Your Investment Strategies Making You Nervous? Abort!

Yesterday’s post about the down market stirred up a lot of angry comments because I encouraged the person to get out of stocks if they are scared. There was perhaps some justification to it because I interpreted the person who sent in the question to be very nervous when she may have in fact not been. Here’s the truth, though: if that person was as scared as I understood her to be, she should have never been in stocks in the first place.

If you are investing in stocks right now and you’ve been up late at night the last several nights reading stock news and sweating about what your 401(k) is doing, my perspective is that your portfolio should be more conservative. Decrease the portion of your portfolio that’s in stocks and increase the amount that’s in other assets (money markets, bonds, etc.). They might not return as well as stocks when the bulls are running, but they will always return in the positive.

Many of the negative comments were from people whose risk tolerance is high enough that they feel just fine through this bumpy ride. That’s fine for them – they have a high risk tolerance and if they’re happy with their investments, they should stay where they’re at. I completely understand the logic behind riding out this market and continuing with regular investments – things like dollar-cost averaging can potentially pay off big here.

Where do I personally sit? Generally, I stay in stocks and buy when the market burps when I understand the fundamental reason why that burp occurs. I don’t understand this one very well at all – it seems to me to be based on a fallacy that people with $30K incomes can repay $500K adjustable rate mortgages. When I run the numbers on that, it doesn’t seem reasonable or even possible, and with so many of these mortgages out there, someone’s going to have to eat some major losses when those houses go into foreclosure and suddenly those mortgages aren’t worth much at all. Who’s going to pay? Honestly, I don’t know how deep that rabbit hole goes (and neither does anyone else), so I’m not buying back into stocks for a while (I got out of stocks in my non-retirement accounts in June to pay for my own house). Volatility doesn’t bother me unless the volatility is being triggered by mass stupidity, which is why the markets make me nervous right now but other burps don’t.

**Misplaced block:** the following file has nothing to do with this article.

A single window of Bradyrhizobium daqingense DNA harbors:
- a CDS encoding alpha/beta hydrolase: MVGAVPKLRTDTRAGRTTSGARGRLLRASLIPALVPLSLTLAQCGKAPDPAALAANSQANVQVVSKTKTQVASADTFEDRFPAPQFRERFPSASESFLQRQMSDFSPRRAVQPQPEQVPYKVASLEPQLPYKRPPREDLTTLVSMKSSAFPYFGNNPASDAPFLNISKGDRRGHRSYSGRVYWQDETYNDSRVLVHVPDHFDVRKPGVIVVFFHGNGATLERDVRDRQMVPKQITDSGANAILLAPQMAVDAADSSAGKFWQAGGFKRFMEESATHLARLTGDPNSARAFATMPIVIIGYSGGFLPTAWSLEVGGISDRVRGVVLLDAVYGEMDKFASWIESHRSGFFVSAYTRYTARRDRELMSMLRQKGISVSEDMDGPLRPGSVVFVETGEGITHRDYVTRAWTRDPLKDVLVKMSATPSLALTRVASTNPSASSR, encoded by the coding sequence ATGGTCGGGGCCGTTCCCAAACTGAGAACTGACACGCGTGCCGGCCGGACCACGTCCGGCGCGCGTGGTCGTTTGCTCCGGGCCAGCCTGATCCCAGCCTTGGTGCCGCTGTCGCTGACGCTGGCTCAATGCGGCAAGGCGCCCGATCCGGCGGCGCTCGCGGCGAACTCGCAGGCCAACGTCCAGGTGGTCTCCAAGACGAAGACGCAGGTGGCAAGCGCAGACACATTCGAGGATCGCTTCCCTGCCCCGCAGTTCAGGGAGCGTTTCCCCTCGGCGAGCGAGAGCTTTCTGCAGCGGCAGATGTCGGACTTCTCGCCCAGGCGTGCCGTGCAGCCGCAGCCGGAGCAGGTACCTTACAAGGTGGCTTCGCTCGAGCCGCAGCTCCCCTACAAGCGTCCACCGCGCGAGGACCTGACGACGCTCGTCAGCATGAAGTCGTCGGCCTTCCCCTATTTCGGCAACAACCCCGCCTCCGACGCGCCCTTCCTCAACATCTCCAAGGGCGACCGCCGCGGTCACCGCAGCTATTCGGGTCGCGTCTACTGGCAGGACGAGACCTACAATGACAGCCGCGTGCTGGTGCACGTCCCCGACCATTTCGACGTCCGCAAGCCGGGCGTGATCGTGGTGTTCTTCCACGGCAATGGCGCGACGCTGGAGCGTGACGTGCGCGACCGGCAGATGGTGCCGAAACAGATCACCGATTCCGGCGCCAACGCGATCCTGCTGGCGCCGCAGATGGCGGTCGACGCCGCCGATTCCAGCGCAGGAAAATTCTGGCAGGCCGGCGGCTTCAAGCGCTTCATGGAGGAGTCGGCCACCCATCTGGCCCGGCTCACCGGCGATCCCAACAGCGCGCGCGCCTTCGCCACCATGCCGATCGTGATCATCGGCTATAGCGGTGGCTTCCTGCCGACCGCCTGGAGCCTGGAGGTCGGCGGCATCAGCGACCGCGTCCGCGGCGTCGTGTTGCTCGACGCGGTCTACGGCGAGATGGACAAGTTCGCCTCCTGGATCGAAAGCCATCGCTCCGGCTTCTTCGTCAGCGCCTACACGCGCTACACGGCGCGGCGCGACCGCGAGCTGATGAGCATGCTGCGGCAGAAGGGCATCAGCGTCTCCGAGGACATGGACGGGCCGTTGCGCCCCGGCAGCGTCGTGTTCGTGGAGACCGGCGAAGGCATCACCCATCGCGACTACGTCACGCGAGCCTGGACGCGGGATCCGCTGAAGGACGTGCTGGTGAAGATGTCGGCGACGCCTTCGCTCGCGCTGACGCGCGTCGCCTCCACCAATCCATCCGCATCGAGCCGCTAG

However, if you simply can’t tolerate the volatility, my belief is that you should not be invested heavily in stocks.

What else should I do with my money? Focus primarily on paying off debts above all else – it’s never a bad time to eliminate personal debt. Invest in bonds or money markets, for starters – nice, stable investments that don’t see nearly as much volatility as stocks.

What about new investors? The best thing a new investor can do is get educated by reading a lot of books on investing, not just in stocks. Pick up books like The Bogleheads’ Guide to Investing, for starters, and watch what different investments do over time. Don’t feel bad if you get into an investment and then find that the volatility scares you. Just back out and invest elsewhere, somewhere more conservative.

What if I need the gains of stocks in my portfolio? You need to decide for yourself how badly you “need” a 10% return versus a 6% one. Is it worth lots of sleepless nights and anxiety, which aren’t good for your health? From my perspective, any investment that keeps you up at night should not be a part of your portfolio. If you need that 10% return, how about looking at your own life for some frugal choices so that you can invest more at 6% so you have that save dollar value at the end of the year? That way, you can sleep better at night and still have that dollar in your pocket.

Trent Hamm
Trent Hamm
Founder of The Simple Dollar

Trent Hamm founded The Simple Dollar in 2006 after developing innovative financial strategies to get out of debt. Since then, he’s written three books (published by Simon & Schuster and Financial Times Press), contributed to Business Insider, US News & World Report, Yahoo Finance, and Lifehacker, and been featured in The New York Times, TIME, Forbes, The Guardian, and elsewhere.

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